A piece I wrote last year summarising the timeline for the conception and composition of Mary Shelley’s Frankenstein.
I shall thus give a general answer to the question, so frequently asked me—”How I, then a young girl, came to think of, and to dilate upon, so very hideous an idea?”
– Mary Shelley, 1831 Introduction to Frankenstein
Switzerland, 1816: an eighteen-year-old girl has a nightmare, and the ‘grim terrors’ in her ‘waking dream’ deliver a flash of inspiration. The teenager is a would-be writer in search of a story, and this night terror coupled with her literary prowess will produce two of the most enduring figures in English literature: Victor Frankenstein and his monstrous creation.
Mary Wollstonecraft Godwin, later Mary Shelley, is spending the summer by the shores of Lake Geneva. She is accompanied by the poets Lord Byron and Percy Bysshe Shelley – the latter being her lover and eventual husband, who during 1816 is still married to another woman. Percy and Mary eloped in 1814. He is the young radical poet sent down from Oxford for his writings on Atheism, and she is the daughter of two political philosophers (William Godwin and Mary Wollstonecraft). Also present in Geneva in 1816 are Claire Clairmont (Mary’s stepsister, currently having an affair with Byron) and Byron’s personal physician, John Polidori.
Why did Mary’s terrifying night vision motivate her to write? Because of a literary challenge. The weather is perpetually unsettled – thundery and cold. Years later 1816 would be known as ‘the year without a summer’, because in 1815, Indonesia’s Mount Tambora had exploded, devastating the climate around the globe. Mary recollected in 1831: ‘it proved a wet, ungenial summer, and incessant rain often confined us for days to the house’ (although, it is important to note that people in Europe did not know the cause of this phenomenon then). Amidst the stormy days and nights, Byron suggests: ‘we will each write a ghost story’.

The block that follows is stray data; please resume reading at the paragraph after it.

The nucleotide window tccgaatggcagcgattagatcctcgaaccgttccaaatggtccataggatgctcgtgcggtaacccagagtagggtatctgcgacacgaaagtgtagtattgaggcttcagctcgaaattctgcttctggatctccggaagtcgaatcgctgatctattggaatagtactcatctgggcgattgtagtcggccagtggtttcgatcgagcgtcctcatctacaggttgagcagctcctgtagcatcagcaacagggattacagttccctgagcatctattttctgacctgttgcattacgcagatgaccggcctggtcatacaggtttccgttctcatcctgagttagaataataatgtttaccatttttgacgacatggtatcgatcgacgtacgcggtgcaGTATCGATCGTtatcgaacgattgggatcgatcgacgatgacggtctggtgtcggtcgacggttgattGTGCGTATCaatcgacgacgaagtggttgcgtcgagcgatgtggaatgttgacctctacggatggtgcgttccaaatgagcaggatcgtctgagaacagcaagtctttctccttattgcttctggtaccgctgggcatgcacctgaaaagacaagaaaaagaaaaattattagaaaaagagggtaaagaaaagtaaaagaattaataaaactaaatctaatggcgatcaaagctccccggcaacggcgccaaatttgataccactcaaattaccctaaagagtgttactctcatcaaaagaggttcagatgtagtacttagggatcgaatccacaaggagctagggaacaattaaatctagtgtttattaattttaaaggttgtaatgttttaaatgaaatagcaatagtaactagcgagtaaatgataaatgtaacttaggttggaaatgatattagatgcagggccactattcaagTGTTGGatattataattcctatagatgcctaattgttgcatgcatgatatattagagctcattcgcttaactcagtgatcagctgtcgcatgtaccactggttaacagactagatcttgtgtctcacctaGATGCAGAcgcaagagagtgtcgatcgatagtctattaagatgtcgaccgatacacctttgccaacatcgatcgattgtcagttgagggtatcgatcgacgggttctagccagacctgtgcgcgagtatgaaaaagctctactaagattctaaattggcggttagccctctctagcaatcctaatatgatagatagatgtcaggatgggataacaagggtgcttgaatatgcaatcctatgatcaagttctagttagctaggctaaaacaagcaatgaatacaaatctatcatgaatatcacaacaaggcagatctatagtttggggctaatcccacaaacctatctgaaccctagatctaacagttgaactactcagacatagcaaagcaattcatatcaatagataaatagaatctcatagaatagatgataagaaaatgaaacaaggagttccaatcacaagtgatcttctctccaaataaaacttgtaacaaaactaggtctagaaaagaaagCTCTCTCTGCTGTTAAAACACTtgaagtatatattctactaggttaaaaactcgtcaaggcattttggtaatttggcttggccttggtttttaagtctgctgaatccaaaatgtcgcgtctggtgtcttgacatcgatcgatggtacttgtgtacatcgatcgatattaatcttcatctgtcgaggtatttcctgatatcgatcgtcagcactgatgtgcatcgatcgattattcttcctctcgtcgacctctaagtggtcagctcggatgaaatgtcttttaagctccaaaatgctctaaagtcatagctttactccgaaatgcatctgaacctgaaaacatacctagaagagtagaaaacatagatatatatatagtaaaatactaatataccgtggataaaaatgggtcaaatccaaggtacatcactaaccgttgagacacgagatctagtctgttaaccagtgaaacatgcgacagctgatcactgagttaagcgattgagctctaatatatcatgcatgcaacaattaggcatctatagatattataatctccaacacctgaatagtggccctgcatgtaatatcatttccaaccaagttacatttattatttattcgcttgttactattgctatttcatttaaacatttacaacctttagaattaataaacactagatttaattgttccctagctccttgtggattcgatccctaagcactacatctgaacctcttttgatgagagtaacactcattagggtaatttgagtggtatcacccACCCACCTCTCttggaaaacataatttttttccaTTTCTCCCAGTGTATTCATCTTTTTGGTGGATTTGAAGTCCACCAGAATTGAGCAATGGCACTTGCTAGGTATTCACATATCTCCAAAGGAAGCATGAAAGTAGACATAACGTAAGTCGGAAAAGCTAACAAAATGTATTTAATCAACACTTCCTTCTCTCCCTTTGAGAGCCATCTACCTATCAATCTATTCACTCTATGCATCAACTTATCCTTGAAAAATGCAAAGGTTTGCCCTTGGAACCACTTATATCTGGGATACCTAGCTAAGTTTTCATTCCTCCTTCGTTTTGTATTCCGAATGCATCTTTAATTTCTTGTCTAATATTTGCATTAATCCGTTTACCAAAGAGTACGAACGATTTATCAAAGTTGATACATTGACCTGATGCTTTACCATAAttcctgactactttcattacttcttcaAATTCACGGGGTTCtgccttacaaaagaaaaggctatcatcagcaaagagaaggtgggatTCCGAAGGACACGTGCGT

What we know of this build-up to the conception and composition of Shelley’s enduring novel is taken from letters, journals, and anecdotal recollections. What follows is a short timeline indicating something of the period of the ‘birth of a monster’ in 1816-17 when the novel was devised and constructed…
Mary, Percy, Claire and the Shelleys’ son William arrive in Geneva.
Mary writes a letter to London:
The thunder storms that visit us are grander and more terrific than I have ever seen before. We watch them as they approach from the opposite side of the lake, observing the lightning play among the clouds in various parts of the heavens, and dart in jagged figures upon the piny heights of Jura, dark with the shadow of the overhanging cloud, while perhaps the sun is shining cheerily upon us. One night we enjoyeda finer storm than I had ever beheld. The lake was lit up—the pines on Jura made visible, and all the scene illuminated for an instant, when a pitchy blackness succeeded, and the thunder came in frightful bursts over our heads amid the darkness.
Byron moves into the Villa Diodati, minutes away from the Shelleys in Maison Chappuis. The party often meet at Diodati.
Polidori is keeping a Geneva diary, and notes on this day that ‘[Percy] Shelley and I had a conversation about principles, — whether man was to be thought merely an instrument’. The group are reading a collection of German horror stories, translated into French, and entitled Fantasmagoriana.
Charles E. Robinson, editor of the Frankenstein manuscript notebooks, has considered whether we can ascertain on what day Byron made his proposal – before, on, or after this date of Percy and Polidori’s conversation on ‘principles’? We cannot be sure. But what happened when the competition began? Mary Shelley’s 1831 recollection explains: